The breach in protocol that allowed one health care worker to get infected with the Ebola virus has claimed another victim. ABC News reported this morning that a second member of the team that provided care to Thomas Eric Duncan has tested positive for the virus:
A second healthcare worker at Texas Health Presbyterian Hospital who provided care for Thomas Eric Duncan has tested positive for Ebola, the Texas Department of State Health Services announced.
The health care worker reported a fever on Tuesday and was isolated at the hospital, authorities said.
CNN reports that this was a preliminary test, which the CDC will confirm today, but they are already putting montoring protocols into effect:
The facility will now begin monitoring all those who had contact with the unidentified worker for signs of potential exposures.
The preliminary Ebola test was done late Tuesday at the state public health laboratory in Austin, and results received around midnight.
A second test will be conducted by the Centers for Disease Control and Prevention in Atlanta.
Speaking of protocols, the nurses union at the hospital had “no protocols” to deal with Ebola:
“The protocols that should have been in place in Dallas were not in place, and that those protocols are not in place anywhere in the United States as far as we can tell,” National Nurses United Executive Director RoseAnn DeMoro said Tuesday night. “We’re deeply alarmed.”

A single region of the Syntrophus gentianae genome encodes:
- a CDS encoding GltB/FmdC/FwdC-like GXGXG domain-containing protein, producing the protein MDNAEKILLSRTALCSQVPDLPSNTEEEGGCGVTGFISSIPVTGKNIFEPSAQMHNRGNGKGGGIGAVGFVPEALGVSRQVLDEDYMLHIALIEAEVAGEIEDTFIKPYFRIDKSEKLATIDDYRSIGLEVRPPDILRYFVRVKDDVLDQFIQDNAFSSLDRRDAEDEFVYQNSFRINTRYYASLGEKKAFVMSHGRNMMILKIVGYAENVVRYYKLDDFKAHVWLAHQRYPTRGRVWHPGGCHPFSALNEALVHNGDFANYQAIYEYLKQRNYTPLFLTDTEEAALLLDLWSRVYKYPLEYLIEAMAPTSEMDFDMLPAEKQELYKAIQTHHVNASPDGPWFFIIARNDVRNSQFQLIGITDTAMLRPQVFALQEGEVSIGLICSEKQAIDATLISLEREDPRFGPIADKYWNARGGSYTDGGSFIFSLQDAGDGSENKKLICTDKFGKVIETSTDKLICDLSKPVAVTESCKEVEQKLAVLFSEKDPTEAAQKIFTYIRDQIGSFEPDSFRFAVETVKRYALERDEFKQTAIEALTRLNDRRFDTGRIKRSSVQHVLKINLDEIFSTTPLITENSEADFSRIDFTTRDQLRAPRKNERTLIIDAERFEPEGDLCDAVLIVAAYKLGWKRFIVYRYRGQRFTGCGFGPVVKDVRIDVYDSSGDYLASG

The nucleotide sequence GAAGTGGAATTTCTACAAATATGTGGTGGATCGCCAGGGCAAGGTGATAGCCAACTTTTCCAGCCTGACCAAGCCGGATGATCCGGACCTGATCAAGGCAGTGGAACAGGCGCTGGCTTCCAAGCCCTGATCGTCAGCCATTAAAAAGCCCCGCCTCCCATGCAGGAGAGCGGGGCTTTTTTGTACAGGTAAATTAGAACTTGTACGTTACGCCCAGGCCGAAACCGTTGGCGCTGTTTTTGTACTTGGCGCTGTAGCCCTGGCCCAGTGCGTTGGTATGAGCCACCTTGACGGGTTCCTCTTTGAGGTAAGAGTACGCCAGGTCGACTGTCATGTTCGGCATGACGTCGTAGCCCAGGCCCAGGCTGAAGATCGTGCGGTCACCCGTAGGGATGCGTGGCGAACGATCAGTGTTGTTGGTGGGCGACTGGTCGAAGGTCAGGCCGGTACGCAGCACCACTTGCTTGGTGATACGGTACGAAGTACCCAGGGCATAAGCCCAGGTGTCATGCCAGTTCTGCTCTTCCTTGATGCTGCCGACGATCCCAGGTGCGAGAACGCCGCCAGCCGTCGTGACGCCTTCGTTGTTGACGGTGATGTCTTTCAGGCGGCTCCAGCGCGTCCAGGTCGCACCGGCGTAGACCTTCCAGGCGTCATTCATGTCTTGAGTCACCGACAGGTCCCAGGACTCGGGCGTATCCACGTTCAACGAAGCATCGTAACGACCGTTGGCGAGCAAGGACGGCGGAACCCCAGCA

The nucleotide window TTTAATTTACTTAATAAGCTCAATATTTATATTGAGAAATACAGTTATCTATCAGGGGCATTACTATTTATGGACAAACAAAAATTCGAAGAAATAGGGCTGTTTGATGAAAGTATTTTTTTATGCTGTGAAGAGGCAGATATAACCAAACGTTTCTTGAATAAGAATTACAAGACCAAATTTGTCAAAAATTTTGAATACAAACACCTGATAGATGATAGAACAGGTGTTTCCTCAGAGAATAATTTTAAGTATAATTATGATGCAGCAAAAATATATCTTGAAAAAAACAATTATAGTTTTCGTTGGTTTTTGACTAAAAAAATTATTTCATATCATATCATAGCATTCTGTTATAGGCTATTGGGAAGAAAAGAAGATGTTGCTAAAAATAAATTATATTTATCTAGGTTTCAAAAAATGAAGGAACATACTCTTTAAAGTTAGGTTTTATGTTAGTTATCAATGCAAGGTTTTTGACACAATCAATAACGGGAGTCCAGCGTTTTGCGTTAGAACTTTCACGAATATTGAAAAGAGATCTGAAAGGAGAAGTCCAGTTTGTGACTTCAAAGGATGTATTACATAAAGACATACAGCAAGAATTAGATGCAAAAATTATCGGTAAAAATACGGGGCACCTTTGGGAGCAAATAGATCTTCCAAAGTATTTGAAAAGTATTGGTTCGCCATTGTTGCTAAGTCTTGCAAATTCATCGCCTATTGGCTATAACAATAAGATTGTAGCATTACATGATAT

They aren’t the only ones. More on this as it develops.
Update: The nurses also claim that the hospital didn’t isolate Duncan immediately, and that up to seven other patients might have been exposed. They also claim the protective gear left their necks exposed, forcing them to use medical tape to cover them:
On the day that Duncan was admitted to the hospital with possible Ebola symptoms, he was “left for several hours, not in isolation, in an area where other patients were present,” union co-president Deborah Burger said.
Up to seven other patients were present in that area, the nurses said, according to the union.
A nursing supervisor faced resistance from hospital authorities when the supervisor demanded that Duncan be moved to an isolation unit, the nurses said, according to the union.
After expressing concerns that their necks were exposed even as they wore protective gear, the nurses were told to wrap their necks with medical tape, the union says.
“They were told to use medical tape and had to use four to five pieces of medical tape wound around their neck. The nurses have expressed a lot of concern about how difficult it is to remove the tape from their neck,” Burger said.
The hazardous waste from Duncan “piled to the ceiling” during his final days, the union also claims, accusing the hospital of having no clear plan to deal with the predictable byproduct of treating an infectious disease.